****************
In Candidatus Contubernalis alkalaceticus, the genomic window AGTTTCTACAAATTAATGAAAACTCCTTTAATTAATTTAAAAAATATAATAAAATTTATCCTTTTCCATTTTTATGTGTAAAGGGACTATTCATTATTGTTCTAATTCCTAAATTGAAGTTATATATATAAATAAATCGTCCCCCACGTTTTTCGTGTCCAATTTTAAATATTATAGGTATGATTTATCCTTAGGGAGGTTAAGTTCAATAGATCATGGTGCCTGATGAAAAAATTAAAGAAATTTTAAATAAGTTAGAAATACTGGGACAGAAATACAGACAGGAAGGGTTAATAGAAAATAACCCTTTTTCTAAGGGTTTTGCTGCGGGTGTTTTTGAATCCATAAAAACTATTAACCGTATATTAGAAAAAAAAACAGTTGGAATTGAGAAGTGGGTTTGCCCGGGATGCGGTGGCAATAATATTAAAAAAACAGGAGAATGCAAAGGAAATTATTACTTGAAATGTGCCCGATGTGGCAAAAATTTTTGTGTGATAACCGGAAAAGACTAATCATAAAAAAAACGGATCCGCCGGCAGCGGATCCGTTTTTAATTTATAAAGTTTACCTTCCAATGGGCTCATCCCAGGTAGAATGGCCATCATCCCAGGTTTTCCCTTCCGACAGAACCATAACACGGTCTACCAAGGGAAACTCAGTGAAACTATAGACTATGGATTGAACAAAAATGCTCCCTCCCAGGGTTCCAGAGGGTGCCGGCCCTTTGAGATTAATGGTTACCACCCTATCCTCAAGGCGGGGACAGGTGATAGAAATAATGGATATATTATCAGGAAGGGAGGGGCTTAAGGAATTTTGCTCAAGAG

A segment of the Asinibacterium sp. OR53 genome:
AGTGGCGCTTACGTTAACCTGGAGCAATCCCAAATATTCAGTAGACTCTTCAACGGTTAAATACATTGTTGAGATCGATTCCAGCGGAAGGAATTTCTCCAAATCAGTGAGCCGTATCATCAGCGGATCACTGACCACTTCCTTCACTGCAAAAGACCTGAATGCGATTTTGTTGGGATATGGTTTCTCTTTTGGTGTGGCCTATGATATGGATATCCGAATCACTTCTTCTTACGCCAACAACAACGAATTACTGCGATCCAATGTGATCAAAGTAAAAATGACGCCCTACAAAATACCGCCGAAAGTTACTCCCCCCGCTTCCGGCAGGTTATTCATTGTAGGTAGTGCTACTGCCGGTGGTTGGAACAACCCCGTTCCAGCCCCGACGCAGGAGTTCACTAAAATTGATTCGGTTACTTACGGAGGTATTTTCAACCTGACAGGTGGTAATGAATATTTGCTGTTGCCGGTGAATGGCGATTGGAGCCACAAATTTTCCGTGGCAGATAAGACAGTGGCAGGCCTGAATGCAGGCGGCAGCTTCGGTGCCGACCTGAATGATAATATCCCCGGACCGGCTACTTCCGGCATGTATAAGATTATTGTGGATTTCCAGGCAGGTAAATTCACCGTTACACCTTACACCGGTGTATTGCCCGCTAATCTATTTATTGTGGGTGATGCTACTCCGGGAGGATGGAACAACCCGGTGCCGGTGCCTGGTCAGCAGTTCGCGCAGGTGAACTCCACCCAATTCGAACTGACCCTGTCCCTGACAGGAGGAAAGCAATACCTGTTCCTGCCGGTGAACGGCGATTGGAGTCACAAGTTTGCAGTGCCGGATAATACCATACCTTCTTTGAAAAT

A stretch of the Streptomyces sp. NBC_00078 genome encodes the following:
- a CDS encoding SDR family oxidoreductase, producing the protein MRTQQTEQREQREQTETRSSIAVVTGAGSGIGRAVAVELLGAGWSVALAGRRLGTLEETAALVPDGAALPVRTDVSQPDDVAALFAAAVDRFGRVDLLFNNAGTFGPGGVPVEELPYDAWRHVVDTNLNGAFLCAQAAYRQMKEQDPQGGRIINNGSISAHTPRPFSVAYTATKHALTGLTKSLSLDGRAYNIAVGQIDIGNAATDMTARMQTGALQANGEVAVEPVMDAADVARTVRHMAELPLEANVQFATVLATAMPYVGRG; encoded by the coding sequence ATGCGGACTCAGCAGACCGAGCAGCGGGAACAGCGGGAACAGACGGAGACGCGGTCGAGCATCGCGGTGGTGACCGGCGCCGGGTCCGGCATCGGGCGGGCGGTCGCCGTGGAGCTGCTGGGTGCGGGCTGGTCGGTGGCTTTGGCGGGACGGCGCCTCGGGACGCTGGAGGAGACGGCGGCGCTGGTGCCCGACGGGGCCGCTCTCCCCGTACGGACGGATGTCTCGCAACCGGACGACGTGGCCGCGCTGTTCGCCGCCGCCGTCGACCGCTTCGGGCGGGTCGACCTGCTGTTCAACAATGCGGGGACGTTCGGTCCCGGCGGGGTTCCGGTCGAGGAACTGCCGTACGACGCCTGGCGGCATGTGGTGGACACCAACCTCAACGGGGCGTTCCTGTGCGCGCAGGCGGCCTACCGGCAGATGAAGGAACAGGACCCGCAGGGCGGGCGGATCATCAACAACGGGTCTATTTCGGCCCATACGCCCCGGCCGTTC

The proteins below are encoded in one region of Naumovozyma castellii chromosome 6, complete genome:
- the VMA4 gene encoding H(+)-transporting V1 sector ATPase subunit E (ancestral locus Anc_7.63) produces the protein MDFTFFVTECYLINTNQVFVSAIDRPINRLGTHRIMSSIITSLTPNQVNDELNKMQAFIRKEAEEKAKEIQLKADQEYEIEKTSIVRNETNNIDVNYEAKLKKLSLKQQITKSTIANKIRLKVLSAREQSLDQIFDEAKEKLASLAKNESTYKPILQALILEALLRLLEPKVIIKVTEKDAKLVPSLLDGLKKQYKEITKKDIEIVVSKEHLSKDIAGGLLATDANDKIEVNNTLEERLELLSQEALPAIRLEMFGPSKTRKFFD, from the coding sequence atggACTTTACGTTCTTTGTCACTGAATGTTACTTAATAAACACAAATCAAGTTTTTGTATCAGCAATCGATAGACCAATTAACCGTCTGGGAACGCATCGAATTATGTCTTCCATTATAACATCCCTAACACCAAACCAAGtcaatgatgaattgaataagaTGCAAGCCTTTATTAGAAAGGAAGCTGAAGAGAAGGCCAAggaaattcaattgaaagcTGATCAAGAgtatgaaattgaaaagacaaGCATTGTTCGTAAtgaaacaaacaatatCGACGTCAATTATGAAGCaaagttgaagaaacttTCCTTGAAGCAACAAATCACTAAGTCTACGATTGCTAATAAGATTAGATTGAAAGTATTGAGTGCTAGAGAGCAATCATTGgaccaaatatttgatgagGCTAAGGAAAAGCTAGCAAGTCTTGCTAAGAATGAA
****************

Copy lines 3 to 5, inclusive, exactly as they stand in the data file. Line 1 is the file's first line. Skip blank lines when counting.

AGTGGCGCTTACGTTAACCTGGAGCAATCCCAAATATTCAGTAGACTCTTCAACGGTTAAATACATTGTTGAGATCGATTCCAGCGGAAGGAATTTCTCCAAATCAGTGAGCCGTATCATCAGCGGATCACTGACCACTTCCTTCACTGCAAAAGACCTGAATGCGATTTTGTTGGGATATGGTTTCTCTTTTGGTGTGGCCTATGATATGGATATCCGAATCACTTCTTCTTACGCCAACAACAACGAATTACTGCGATCCAATGTGATCAAAGTAAAAATGACGCCCTACAAAATACCGCCGAAAGTTACTCCCCCCGCTTCCGGCAGGTTATTCATTGTAGGTAGTGCTACTGCCGGTGGTTGGAACAACCCCGTTCCAGCCCCGACGCAGGAGTTCACTAAAATTGATTCGGTTACTTACGGAGGTATTTTCAACCTGACAGGTGGTAATGAATATTTGCTGTTGCCGGTGAATGGCGATTGGAGCCACAAATTTTCCGTGGCAGATAAGACAGTGGCAGGCCTGAATGCAGGCGGCAGCTTCGGTGCCGACCTGAATGATAATATCCCCGGACCGGCTACTTCCGGCATGTATAAGATTATTGTGGATTTCCAGGCAGGTAAATTCACCGTTACACCTTACACCGGTGTATTGCCCGCTAATCTATTTATTGTGGGTGATGCTACTCCGGGAGGATGGAACAACCCGGTGCCGGTGCCTGGTCAGCAGTTCGCGCAGGTGAACTCCACCCAATTCGAACTGACCCTGTCCCTGACAGGAGGAAAGCAATACCTGTTCCTGCCGGTGAACGGCGATTGGAGTCACAAGTTTGCAGTGCCGGATAATACCATACCTTCTTTGAAAAT

A stretch of the Streptomyces sp. NBC_00078 genome encodes the following:
- a CDS encoding SDR family oxidoreductase, producing the protein MRTQQTEQREQREQTETRSSIAVVTGAGSGIGRAVAVELLGAGWSVALAGRRLGTLEETAALVPDGAALPVRTDVSQPDDVAALFAAAVDRFGRVDLLFNNAGTFGPGGVPVEELPYDAWRHVVDTNLNGAFLCAQAAYRQMKEQDPQGGRIINNGSISAHTPRPFSVAYTATKHALTGLTKSLSLDGRAYNIAVGQIDIGNAATDMTARMQTGALQANGEVAVEPVMDAADVARTVRHMAELPLEANVQFATVLATAMPYVGRG; encoded by the coding sequence ATGCGGACTCAGCAGACCGAGCAGCGGGAACAGCGGGAACAGACGGAGACGCGGTCGAGCATCGCGGTGGTGACCGGCGCCGGGTCCGGCATCGGGCGGGCGGTCGCCGTGGAGCTGCTGGGTGCGGGCTGGTCGGTGGCTTTGGCGGGACGGCGCCTCGGGACGCTGGAGGAGACGGCGGCGCTGGTGCCCGACGGGGCCGCTCTCCCCGTACGGACGGATGTCTCGCAACCGGACGACGTGGCCGCGCTGTTCGCCGCCGCCGTCGACCGCTTCGGGCGGGTCGACCTGCTGTTCAACAATGCGGGGACGTTCGGTCCCGGCGGGGTTCCGGTCGAGGAACTGCCGTACGACGCCTGGCGGCATGTGGTGGACACCAACCTCAACGGGGCGTTCCTGTGCGCGCAGGCGGCCTACCGGCAGATGAAGGAACAGGACCCGCAGGGCGGGCGGATCATCAACAACGGGTCTATTTCGGCCCATACGCCCCGGCCGTTC